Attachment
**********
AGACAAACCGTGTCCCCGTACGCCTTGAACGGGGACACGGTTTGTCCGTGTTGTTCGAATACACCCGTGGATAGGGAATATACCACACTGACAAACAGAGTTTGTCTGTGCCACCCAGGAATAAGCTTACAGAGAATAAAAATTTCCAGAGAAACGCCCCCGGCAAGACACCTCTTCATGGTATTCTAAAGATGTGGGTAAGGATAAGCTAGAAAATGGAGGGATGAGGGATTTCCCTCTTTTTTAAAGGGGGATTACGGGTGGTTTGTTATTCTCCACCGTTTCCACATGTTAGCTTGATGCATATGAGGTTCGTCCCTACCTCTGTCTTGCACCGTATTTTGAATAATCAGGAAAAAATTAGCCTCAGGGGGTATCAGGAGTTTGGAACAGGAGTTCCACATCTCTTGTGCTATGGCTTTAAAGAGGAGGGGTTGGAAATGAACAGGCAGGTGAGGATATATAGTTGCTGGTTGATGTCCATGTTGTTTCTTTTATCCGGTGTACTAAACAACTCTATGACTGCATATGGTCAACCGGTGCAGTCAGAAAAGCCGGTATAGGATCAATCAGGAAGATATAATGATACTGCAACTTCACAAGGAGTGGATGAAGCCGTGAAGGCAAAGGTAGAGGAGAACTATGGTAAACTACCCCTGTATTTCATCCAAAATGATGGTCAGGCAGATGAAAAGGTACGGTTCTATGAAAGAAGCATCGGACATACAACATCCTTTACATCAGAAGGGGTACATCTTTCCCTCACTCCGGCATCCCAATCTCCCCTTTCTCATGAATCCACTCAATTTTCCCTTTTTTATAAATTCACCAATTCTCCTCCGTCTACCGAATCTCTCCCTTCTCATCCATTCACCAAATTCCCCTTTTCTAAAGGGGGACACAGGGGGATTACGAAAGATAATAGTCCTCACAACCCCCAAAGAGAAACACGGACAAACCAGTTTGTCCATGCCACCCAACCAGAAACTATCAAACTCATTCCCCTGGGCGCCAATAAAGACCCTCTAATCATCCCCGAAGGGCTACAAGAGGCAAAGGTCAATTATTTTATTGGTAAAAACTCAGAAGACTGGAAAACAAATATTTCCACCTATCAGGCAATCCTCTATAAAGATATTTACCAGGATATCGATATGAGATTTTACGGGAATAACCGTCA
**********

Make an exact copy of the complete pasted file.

AGACAAACCGTGTCCCCGTACGCCTTGAACGGGGACACGGTTTGTCCGTGTTGTTCGAATACACCCGTGGATAGGGAATATACCACACTGACAAACAGAGTTTGTCTGTGCCACCCAGGAATAAGCTTACAGAGAATAAAAATTTCCAGAGAAACGCCCCCGGCAAGACACCTCTTCATGGTATTCTAAAGATGTGGGTAAGGATAAGCTAGAAAATGGAGGGATGAGGGATTTCCCTCTTTTTTAAAGGGGGATTACGGGTGGTTTGTTATTCTCCACCGTTTCCACATGTTAGCTTGATGCATATGAGGTTCGTCCCTACCTCTGTCTTGCACCGTATTTTGAATAATCAGGAAAAAATTAGCCTCAGGGGGTATCAGGAGTTTGGAACAGGAGTTCCACATCTCTTGTGCTATGGCTTTAAAGAGGAGGGGTTGGAAATGAACAGGCAGGTGAGGATATATAGTTGCTGGTTGATGTCCATGTTGTTTCTTTTATCCGGTGTACTAAACAACTCTATGACTGCATATGGTCAACCGGTGCAGTCAGAAAAGCCGGTATAGGATCAATCAGGAAGATATAATGATACTGCAACTTCACAAGGAGTGGATGAAGCCGTGAAGGCAAAGGTAGAGGAGAACTATGGTAAACTACCCCTGTATTTCATCCAAAATGATGGTCAGGCAGATGAAAAGGTACGGTTCTATGAAAGAAGCATCGGACATACAACATCCTTTACATCAGAAGGGGTACATCTTTCCCTCACTCCGGCATCCCAATCTCCCCTTTCTCATGAATCCACTCAATTTTCCCTTTTTTATAAATTCACCAATTCTCCTCCGTCTACCGAATCTCTCCCTTCTCATCCATTCACCAAATTCCCCTTTTCTAAAGGGGGACACAGGGGGATTACGAAAGATAATAGTCCTCACAACCCCCAAAGAGAAACACGGACAAACCAGTTTGTCCATGCCACCCAACCAGAAACTATCAAACTCATTCCCCTGGGCGCCAATAAAGACCCTCTAATCATCCCCGAAGGGCTACAAGAGGCAAAGGTCAATTATTTTATTGGTAAAAACTCAGAAGACTGGAAAACAAATATTTCCACCTATCAGGCAATCCTCTATAAAGATATTTACCAGGATATCGATATGAGATTTTACGGGAATAACCGTCA